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Fiasco by Stanislaw Lem

Fiasco (original 1987; edition 2000)

by Stanislaw Lem

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5501018,183 (3.98)18
Authors:Stanislaw Lem
Info:Futura (2000), Edition: New Ed, Paperback, 336 pages
Collections:Your library, Read
Tags:science fiction

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Fiasco by Stanisław Lem (1987)



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Grandios. ( )
  ufkls | Jun 20, 2017 |
Starts out great, but after its initial third Lem spends too much time on fake science and has characters behave too stupidly to be believable. Despite the themes skillfully weaved into the early parts of this book, the rest fails to capitalize on this, and so Fiasco falls far short of one of Lem's other novels about attempted contact, Solaris. I'll be comparing Fiasco to Solaris frequently throughout this review, so if you've haven't read the latter consider yourself warned- and also, go read Solaris, it's excellent.

The opening chapter recounts a pilot using a giant walking robot to attempt to rescue people lost on Jupiter's moon Titan. While it might seem strangely divorced from the rest of the text, instead it skillfully establishes many of the themes and ideas that will be explored throughout the rest of Fiasco. While walking through the frozen structures of Titan the pilot is repeatedly reminded of natural phenomena, highlighting how human beings have a natural inclination to draw connections between things, to see the familiar even where there is nothing but the alien. At one point the pilot is led astray, it turns out by his own reflection. After an accident the pilot resorts to a cryogenic freezing option only slightly better than suicide, his rescue mission a failure.

Fast-forward hundreds of years later and several cryogenically frozen people have been brought aboard a huge space ship that will use a black hole to travel to a distant solar system in an attempt to contact intelligent life. Not all of the frozen people can be unfrozen, however, in fact only one can. The scientists have two candidates that have an exactly equal chance of being revived successfully, and so the scientists in charge of the resurrection agree that they will invent a lie about why one candidate is superior, while in fact the one they choose to resurrect will be selected at random. Again, while this section might seem unrelated to the main contact story, it establishes the idea that human kind needs to master his surroundings through reason, and is even willing to make up a reason where none exists, a falsehood being better than nothing.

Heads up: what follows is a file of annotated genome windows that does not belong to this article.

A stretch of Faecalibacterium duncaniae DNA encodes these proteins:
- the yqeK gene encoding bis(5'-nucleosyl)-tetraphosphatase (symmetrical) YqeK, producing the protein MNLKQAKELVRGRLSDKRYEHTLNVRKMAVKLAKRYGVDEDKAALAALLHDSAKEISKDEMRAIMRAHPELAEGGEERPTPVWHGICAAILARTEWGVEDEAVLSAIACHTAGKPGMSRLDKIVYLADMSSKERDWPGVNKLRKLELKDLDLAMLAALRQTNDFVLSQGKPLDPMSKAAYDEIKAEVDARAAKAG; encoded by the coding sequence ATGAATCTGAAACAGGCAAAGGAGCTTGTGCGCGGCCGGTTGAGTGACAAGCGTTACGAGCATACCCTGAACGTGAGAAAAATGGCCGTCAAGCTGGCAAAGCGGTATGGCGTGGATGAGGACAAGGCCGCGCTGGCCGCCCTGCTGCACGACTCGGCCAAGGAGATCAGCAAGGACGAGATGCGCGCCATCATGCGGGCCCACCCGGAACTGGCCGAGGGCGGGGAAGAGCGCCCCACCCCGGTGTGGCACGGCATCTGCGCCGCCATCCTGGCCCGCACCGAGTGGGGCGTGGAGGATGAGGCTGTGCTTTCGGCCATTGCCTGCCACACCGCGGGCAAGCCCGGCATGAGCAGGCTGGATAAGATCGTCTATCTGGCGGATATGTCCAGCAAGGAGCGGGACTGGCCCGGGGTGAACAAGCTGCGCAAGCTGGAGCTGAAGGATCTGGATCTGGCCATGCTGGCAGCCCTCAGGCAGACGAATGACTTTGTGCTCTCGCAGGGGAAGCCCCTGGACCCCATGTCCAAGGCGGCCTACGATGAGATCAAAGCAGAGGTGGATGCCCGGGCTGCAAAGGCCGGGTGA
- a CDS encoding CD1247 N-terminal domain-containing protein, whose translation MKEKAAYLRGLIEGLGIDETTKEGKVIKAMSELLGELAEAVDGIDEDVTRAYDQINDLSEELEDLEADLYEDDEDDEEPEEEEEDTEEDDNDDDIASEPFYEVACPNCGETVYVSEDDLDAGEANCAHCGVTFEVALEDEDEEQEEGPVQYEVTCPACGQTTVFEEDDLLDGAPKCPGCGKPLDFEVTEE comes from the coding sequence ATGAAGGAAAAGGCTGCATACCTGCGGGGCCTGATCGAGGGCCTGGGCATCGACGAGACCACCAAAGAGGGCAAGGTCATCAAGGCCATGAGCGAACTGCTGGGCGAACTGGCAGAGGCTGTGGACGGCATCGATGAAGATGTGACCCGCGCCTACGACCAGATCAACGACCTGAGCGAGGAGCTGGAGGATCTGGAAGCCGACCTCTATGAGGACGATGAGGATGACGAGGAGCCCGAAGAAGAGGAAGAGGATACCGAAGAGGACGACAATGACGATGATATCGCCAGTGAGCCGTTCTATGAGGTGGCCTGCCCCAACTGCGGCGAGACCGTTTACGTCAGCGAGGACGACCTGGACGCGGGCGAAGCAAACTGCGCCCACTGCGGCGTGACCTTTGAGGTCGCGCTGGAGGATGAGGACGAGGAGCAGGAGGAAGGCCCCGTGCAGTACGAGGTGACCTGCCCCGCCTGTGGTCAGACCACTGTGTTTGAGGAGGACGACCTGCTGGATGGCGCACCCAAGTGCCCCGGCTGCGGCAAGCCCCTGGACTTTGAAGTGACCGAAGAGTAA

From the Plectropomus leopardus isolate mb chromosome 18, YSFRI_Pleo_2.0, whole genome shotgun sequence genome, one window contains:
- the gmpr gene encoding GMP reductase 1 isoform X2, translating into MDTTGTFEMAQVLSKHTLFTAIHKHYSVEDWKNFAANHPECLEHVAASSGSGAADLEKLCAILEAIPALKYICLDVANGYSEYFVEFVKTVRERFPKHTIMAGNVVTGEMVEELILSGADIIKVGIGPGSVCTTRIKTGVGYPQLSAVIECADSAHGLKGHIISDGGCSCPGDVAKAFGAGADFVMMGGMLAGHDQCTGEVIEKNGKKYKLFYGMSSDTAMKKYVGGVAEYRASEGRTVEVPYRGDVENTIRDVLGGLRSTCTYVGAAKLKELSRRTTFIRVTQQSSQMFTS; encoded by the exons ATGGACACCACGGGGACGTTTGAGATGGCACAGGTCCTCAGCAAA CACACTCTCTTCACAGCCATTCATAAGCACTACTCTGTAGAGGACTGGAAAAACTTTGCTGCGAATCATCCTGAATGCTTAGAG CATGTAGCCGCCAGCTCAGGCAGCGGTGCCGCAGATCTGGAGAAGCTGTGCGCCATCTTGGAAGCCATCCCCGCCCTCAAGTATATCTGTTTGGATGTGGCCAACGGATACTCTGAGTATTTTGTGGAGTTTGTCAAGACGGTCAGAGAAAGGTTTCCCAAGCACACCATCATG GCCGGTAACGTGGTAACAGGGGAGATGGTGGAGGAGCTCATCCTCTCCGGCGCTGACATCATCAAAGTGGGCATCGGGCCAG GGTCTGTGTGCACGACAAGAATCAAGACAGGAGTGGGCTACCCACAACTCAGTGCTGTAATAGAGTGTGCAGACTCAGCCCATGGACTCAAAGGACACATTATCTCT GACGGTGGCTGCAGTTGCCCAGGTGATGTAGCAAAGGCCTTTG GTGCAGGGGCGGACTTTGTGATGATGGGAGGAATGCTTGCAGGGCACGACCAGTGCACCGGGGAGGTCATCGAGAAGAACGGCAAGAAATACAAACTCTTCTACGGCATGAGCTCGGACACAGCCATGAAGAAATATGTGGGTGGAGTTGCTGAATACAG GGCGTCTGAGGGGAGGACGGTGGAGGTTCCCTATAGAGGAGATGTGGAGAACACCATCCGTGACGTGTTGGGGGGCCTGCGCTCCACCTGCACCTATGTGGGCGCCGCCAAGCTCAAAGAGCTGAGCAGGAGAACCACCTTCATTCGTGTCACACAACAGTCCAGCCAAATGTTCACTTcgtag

While traveling aboard the space ship the resurrected man can't remember who he was before, not that he is much troubled by this, though he lives his old life in his dreams and does not reveal this to the doctors who treat him. He spends some time reading a piece of a story about an explorer who finds a vast colony of ants and wages a campaign to get at the heart of the place, where he finds a mysterious sphere that seems to attract insects no matter where he goes. Not only is it a great story in its own right (one I'd be happy to read more of), it also raises the idea of insane quests focused on things beyond our understanding that, even when successful, still ends with a result that's incomprehensible.

All of this is the prologue to the main contact story, and in my opinion it's by far the best part of the book. It establishes the characters, themes, and tone of the book in an entertaining way and without beating you over the head. Unfortunately, the rest of the book doesn't live up to the foundation this prologue establishes.

After this point Lem dives heavily into the fake science of interstellar travel, giving us pages and pages of explanation for how the journey is being made and why it will only take a certain amount of time. In Solaris, the scientific theories and reports Lem has the characters read all serve a specific purpose: to show that mankind has spent a huge amount of effort trying to understand Solaris, and also that so far mankind has learned absolutely nothing definite about it. In Fiasco, the fake science of interstellar travel serves no such similar purpose, since in the world of this story the fake science discussed is actually the truth- at least it works for the characters here. Thus you have to read about the rationale for the temporal effects of black holes for a significant amount of time when the story could have just had the characters use the black hole, with some perfectly reasonable trepidation, and gotten on with the story from there. The fake science about interstellar travel adds nothing to the book.